I run a concession stand, but don’t really cook. Sure, every week there are quarts upon quarts of very fine chili sauce marinating upon my stove – though I don’t consider that cooking. Anyone can mix up their grandmother’s tomato base, special spices, ground beef, and onions recipe in a stainless pot … turn the burner dial to medium/low heat, … to free the simmer-scent from its previously packaged existence. Right? One of my good days, casually placing meat on a grill, or condiments in a bun, doesn’t top off a Gordon Ramsay measuring cup bad day. There are guys who cook-cook, and then there’s … me.
I’m not a guys’ guy, either. In the outdoors checklist of life, there’s empty boxes beside camping, fishing, hunting, hiking, mountain biking, llama-sighting excursions, white-water rafting, or rock climbing. I have one vice in storage we found in my grandfather’s toolshed when cleaning out his estate; therefore, you can accurately assume no tobacco or alcohol products have danced across my lips (save the one drag at age twelve and once a year if that wine cooler). It’s a life.
To be honest here, I do give in to a risk/reward obsession. This is the one clamp around my personality I call a life. Casinos, pre-pandemic, and more than occasional stops to the local convenience store – during our viral experience these days – is what checks my boxes. Yep, there are way too many slips of paper and cardboard squares in my past with losing numbers on them. It’s my go-to for semi-validation, probably, and entertainment. All of us do what we do every day … week … to get by. Understanding ourselves is the key. Let’s not do a nasty on our back and pretend it’s a nice spring rain. This was my 2020. It was, I’m sure, a lot of our 2020’s.
I’ve known about my tilt into financial risk taking. I survive by taking those chances. Some work out, some don’t. They’re calculated, yet chancy, and I don’t ever place anyone in harm’s way. Nearly two-thirds the way through a life of wonderful experiences, I’m still here celebrating on the first day of a new year. You are still surviving a life you choose to live, too – with your faults and vices in tow as well.
Maybe you’re cooking today. I’m not. Guys that can are dutifully carving up delicious meats and smiling over stew pots as evidenced by my social media feed pictures. I am envious. I sit here writing words while friends internally glance over memorized recipes in their manly brains. Seasoned pork, shrimp skewers, taters my mom wouldn’t even try, silvery cutlery embedded in meatloafs and pies … all reaching out, yet ungrabable by me. A semi-opened bag of nacho chips within reach here my only friend at the moment. Wanting more is risky. A risk even I cannot take due to the, now, beginning icy road conditions and, additionally, I have some – but no exacting idea – where any of these culinary masters live. (As an aside, the uninvited issue wouldn’t bother me. Maybe them. Not me.).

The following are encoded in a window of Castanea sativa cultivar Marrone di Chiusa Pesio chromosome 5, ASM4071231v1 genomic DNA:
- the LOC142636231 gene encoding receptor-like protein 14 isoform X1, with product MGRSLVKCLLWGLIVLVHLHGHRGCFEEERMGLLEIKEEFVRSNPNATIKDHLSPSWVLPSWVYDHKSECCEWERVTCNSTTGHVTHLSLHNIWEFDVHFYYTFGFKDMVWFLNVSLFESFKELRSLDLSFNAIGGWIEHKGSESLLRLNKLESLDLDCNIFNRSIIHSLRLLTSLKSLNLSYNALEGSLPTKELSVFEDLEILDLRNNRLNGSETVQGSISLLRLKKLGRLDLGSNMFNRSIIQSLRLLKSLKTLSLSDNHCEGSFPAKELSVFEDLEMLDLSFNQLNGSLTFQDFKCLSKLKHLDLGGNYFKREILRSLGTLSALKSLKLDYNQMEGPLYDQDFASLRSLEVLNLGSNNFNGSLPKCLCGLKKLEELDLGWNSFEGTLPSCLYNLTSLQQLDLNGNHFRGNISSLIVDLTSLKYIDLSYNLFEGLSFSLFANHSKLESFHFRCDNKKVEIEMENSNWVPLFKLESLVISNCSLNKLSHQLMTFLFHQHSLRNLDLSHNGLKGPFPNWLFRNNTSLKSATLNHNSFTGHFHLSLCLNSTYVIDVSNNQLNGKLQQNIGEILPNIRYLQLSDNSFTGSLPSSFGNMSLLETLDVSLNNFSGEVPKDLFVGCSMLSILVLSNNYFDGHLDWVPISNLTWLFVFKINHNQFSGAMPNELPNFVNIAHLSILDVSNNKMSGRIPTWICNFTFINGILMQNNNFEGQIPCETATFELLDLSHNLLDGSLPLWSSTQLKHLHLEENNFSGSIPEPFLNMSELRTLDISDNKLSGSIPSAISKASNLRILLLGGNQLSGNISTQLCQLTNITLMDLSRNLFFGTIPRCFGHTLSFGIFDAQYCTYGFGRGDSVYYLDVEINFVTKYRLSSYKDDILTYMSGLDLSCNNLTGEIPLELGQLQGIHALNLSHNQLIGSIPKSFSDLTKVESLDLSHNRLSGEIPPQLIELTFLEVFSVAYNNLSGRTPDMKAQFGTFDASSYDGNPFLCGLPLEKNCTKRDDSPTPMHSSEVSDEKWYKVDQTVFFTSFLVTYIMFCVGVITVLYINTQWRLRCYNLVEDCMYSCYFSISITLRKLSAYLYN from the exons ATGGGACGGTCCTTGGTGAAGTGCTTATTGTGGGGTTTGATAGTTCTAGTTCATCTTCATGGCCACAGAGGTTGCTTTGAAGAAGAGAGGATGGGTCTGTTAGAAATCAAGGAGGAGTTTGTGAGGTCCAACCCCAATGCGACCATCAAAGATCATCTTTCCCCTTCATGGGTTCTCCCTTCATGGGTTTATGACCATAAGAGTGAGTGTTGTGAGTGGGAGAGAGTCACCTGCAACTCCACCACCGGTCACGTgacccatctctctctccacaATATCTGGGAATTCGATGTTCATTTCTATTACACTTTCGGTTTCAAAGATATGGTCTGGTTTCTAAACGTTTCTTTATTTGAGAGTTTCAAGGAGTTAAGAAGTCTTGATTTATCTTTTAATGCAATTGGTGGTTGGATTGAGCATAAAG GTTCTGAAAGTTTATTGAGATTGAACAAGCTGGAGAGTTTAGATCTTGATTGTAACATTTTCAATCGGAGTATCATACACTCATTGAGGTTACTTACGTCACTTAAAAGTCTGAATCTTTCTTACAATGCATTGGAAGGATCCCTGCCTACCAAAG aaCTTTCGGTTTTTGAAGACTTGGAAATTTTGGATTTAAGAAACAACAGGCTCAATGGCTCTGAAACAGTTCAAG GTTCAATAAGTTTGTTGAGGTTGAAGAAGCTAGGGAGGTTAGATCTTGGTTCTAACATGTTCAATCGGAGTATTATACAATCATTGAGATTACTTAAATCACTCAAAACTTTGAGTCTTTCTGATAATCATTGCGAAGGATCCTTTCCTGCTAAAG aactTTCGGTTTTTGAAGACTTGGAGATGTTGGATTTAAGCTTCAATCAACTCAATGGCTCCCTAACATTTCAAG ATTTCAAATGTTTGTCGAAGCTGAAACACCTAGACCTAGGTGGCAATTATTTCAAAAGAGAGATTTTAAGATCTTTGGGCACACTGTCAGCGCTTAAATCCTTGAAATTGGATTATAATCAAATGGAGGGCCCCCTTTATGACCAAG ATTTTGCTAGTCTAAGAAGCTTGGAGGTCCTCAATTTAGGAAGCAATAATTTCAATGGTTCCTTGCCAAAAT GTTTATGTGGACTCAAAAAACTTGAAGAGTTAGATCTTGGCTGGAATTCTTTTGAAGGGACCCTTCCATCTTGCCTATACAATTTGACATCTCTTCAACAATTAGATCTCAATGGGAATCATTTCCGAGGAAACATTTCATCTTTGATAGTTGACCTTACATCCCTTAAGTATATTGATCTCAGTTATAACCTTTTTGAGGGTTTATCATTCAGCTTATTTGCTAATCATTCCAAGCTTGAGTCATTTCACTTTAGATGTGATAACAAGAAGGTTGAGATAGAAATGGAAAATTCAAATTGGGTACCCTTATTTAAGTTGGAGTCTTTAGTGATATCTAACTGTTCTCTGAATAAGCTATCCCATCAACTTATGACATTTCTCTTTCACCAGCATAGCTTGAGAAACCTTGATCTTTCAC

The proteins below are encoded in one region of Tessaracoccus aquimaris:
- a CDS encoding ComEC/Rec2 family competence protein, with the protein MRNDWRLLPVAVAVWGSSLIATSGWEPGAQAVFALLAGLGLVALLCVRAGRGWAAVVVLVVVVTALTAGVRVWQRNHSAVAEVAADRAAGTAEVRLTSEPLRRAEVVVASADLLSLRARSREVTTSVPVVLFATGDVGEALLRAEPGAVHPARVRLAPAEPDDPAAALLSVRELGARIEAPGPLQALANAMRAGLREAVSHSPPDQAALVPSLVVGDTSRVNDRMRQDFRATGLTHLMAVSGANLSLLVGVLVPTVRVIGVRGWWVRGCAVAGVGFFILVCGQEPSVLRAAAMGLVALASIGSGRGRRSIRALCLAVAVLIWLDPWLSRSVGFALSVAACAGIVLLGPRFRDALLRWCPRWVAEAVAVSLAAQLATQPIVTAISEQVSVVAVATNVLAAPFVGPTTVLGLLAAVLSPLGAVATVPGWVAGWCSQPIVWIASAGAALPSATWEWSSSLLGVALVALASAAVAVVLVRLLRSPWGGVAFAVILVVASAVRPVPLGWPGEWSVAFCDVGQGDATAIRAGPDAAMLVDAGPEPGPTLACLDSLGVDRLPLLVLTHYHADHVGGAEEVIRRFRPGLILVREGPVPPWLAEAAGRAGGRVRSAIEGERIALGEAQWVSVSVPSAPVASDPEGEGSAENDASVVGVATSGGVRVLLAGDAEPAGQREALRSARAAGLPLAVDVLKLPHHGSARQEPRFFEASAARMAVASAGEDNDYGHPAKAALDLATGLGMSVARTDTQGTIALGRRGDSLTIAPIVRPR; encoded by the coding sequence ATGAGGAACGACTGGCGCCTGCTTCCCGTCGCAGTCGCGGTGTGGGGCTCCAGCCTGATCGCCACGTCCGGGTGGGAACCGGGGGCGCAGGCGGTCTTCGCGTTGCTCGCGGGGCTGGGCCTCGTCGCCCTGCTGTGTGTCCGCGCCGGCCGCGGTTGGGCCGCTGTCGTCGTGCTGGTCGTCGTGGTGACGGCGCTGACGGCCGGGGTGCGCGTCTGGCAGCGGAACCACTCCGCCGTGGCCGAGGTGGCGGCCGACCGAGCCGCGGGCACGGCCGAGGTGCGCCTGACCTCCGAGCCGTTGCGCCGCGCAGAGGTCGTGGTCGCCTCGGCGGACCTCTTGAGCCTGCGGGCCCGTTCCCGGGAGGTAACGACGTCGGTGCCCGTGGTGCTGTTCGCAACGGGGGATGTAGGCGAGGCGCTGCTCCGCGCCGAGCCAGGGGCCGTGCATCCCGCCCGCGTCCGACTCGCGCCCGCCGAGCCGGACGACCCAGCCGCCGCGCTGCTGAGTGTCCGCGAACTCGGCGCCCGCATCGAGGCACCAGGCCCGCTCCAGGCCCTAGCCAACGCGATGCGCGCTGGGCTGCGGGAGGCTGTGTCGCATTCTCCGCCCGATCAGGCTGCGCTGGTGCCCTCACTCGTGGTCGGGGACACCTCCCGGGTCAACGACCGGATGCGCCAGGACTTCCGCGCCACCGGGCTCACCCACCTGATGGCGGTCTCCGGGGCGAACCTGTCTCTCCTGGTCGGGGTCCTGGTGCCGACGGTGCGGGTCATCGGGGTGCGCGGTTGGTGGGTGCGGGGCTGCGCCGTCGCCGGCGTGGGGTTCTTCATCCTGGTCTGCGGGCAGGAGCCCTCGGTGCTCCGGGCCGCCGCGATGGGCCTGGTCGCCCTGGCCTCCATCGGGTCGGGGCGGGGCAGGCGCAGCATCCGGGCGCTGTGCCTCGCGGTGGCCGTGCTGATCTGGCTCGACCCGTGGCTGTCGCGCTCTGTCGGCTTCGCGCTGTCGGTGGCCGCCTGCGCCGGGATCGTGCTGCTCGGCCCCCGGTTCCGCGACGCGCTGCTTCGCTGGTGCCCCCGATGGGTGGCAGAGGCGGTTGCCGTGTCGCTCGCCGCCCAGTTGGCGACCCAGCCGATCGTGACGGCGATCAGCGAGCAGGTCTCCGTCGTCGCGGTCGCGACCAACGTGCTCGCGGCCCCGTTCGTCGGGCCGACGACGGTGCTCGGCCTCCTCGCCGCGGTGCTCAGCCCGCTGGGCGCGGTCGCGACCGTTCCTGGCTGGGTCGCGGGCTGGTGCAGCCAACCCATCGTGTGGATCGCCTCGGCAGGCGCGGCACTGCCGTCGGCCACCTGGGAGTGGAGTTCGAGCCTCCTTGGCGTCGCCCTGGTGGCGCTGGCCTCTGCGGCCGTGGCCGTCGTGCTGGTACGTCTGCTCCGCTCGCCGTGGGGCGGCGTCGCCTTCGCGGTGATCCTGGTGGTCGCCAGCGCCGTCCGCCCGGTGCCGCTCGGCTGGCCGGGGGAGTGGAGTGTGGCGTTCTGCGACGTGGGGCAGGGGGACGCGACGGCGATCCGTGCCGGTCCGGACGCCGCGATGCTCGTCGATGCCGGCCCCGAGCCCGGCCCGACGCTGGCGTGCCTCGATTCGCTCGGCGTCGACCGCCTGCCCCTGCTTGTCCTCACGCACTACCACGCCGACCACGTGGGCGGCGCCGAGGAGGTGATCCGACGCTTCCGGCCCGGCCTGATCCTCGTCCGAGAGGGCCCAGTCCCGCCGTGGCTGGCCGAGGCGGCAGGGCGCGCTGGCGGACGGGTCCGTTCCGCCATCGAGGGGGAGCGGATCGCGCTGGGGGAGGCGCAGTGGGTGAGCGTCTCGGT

The early afternoon hours of a new year bring renewed thoughts of community. A time of honesty about ourselves, others, and where we are, especially beginning in 2021, seems so appropriate.
I saw a quote run through the comment section of a friend’s post this morning: “How uncomfortable are you willing to be, so that someone else can feel comfortable?”. This gets right to the point of us – together – as a community. If we’re to be honest with ourselves, are we doing what we need to do for the benefit of someone else? What risks are we willing to take on to benefit someone else? Is unease an ingredient we’re willing to mix in to our recipe of compassion for others?
All pretty deep questions during a day when empty bottles are still rattling around on the table and paper party hats hang from lamp shades even now calmly warm from early morning festivities. Gangs of loved ones celebrating the end of a simple December day. None of us know what this new year will bring. We want nothing special from the fourth digit flip of a zero to a one, other than no more pain and suffering in the lives of those we love. Belonging to us is the hope of a new year crowded with hugs and smiles in person – not millions of 1’s and 0’s transmitting faster than a Covid-19 virus in an empty grandparent’s holiday home or local family restaurant.
The purpose here isn’t to unmask any answer. I don’t have the Gordon Ramsay magic and, thankfully, his colorful language to shock you into a new way of thinking. No meme, cute saying, or puppy/santa picture (although I do have one queued up) elegantly inserted here will either erase your memories of last year, or have you take the next happy exit ramp. Today is Friday, January 1st, 2021. “One day at a time.” is about all I can drop into the party, unannounced.
…which is really what I’d like to do soon as I’m getting hungry and there’s at least a dozen guys who can cook close by. Ah, but I do have a few other options. Friends. Friends who UberEats. I’ll allow them the pleasure through “contractual risk transfer” – despite the possibility that they’ll never know a contract exists. A simple knock and a nod blocks away by a friend could return pork and shrimp back to me. I have ways of finding addresses previously unknown. Little risk / yummy rewards. Well, I may lose a friend in the process, which would be sad. I have to think how uncomfortable I am willing to be … in order … “. Oh man! The trap we set by our own words. How about I simply invite my friends over soon to my concession trailer for a burger, or cheese-steak? At least I know I can cook those.
Start this new year knowing who you are and who you can help. Two really cool commodities that may serve you well going ahead into a time of perfect uncertainty. Level off your measuring cup and stay calm. If you’re a guy who can cook, hat’s off, my friend. Please post pictures for me to see with an address to avoid my searching google maps and, by all means, leave the front door open. I don’t want to lose any friends.